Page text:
Connecting state and local government leaders
City and county leaders in Florida, prohibited from enforcing local mask mandates, are relying largely on public messaging to keep visitors in line.
Local officials in Florida are pleading with spring break revelers to wear masks and to adhere to social distancing and other public health guidelines to prevent a resurgence of Covid-19 cases.
“We’ve come a long way as a community in slowing the spread of the virus,” Orlando Mayor Buddy Dyer tweeted on Saturday. “As you enjoy our city and our wonderful weather this weekend, continue your pandemic precautions.”
Covid-19 cases have slowed nationally and in Florida, but the state is a hotbed for several emerging, more-contagious variants of the virus. There are no formal travel restrictions in place for domestic flights in the U.S., but public health officials continue to urge caution.
“Don’t travel,” Dr. Rochelle Walensky, director of the Centers for Disease Control and Prevention, said during a JAMA livestream last month. “We really, really would advocate for not traveling right now.”
But air travel is spiking despite those warnings. More than 1.3 million people were screened Friday at airports nationwide, according to federal data—the highest number since last March.
Florida, a traditional spring break destination for high school and college students, may be particularly attractive to travelers due to the lack of statewide restrictions in place.
Gov. Ron DeSantis in September opened the state’s public beaches and lifted capacity limits on restaurants, bars, nightclubs and other venues. Florida has no statewide mask mandate, and while city and county leaders are permitted to “maintain or pass” local ordinances, they’re prohibited from enforcing them via fines or other penalties.
That leaves local officials with few options for enforcing public health guidelines for tourists, though many popular vacation destinations have tried. The city council in Panama City Beach, for example, restricted the size of crowds at beach events for the month of March and closed a section of the beach for the first half of April.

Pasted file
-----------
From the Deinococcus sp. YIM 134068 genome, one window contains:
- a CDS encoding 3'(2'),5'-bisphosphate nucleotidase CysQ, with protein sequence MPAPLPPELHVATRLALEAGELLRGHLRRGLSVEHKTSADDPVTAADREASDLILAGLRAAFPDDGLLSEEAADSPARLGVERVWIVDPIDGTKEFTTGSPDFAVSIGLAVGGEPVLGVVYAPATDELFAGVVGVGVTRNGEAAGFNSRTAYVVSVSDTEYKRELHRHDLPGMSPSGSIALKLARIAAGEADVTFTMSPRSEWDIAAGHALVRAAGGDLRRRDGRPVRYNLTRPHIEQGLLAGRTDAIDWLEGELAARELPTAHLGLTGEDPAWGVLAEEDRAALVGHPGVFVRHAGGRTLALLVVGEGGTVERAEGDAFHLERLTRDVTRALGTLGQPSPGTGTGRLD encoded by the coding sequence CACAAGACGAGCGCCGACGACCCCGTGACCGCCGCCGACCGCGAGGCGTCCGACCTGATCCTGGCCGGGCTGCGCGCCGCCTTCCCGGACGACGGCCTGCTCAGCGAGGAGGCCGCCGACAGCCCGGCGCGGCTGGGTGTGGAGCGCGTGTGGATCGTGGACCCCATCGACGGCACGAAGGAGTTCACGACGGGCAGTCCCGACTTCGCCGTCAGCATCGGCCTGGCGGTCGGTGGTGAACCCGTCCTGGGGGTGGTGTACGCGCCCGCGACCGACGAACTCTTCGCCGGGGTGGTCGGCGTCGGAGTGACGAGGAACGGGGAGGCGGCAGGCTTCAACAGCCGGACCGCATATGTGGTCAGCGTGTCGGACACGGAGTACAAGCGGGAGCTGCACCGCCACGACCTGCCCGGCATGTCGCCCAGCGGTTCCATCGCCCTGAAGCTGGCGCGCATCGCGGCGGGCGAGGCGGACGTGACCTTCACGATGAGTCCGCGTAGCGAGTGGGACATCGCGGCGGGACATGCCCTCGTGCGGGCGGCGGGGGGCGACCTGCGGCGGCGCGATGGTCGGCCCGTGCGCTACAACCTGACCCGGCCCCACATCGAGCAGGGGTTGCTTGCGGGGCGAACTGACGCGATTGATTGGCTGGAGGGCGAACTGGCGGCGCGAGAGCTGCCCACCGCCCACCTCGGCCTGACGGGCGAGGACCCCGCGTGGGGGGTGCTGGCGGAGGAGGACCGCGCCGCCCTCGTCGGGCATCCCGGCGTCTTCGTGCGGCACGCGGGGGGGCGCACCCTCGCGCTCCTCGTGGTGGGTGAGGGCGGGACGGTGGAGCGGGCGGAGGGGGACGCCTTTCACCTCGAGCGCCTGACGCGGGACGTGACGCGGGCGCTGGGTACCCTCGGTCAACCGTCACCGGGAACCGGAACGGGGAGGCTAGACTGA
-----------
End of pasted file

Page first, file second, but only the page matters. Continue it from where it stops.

“Based on social media traffic regarding spring break for this year, police believe a lot of high school students will be in this area in early April,” the city said in a news release.
Ft. Lauderdale Mayor Dean Trantalis appealed directly to tourists in a prerecorded video message, telling travelers they are “the first line of prevention when it comes to minimizing the spread of the virus” and encouraging business owners to adhere to CDC guidelines.
“In light of the current pandemic, we want to make sure that your time visiting Ft. Lauderdale is enjoyable, memorable and safe,” he said.
Officials in Miami Beach placed capacity limits on “high-traffic public beaches” and banned coolers, tents, tables and inflatables from beaches. The city also increased staffing for police and other public safety officials and launched a spring break-specific website that encourages visitors to “vacation responsibly or be arrested.”
Despite those precautions, spring break was off to a raucous start in the city. Police used pepper spray and pepper balls Friday to break up a “disorderly crowd,” resulting in injuries to two officers who were taken to the hospital, the Miami Beach Police Department said on Twitter. About 100 people were arrested over the weekend, including 30 on Saturday night alone.
“We’re seeing too much spring break activity,” Miami Beach Mayor Dan Gelber told CNN on Saturday. “We’ve got a problem with too many people coming here to let loose.”
Kate Elizabeth Queram is a staff correspondent for Route Fifty and is based in Washington, D.C.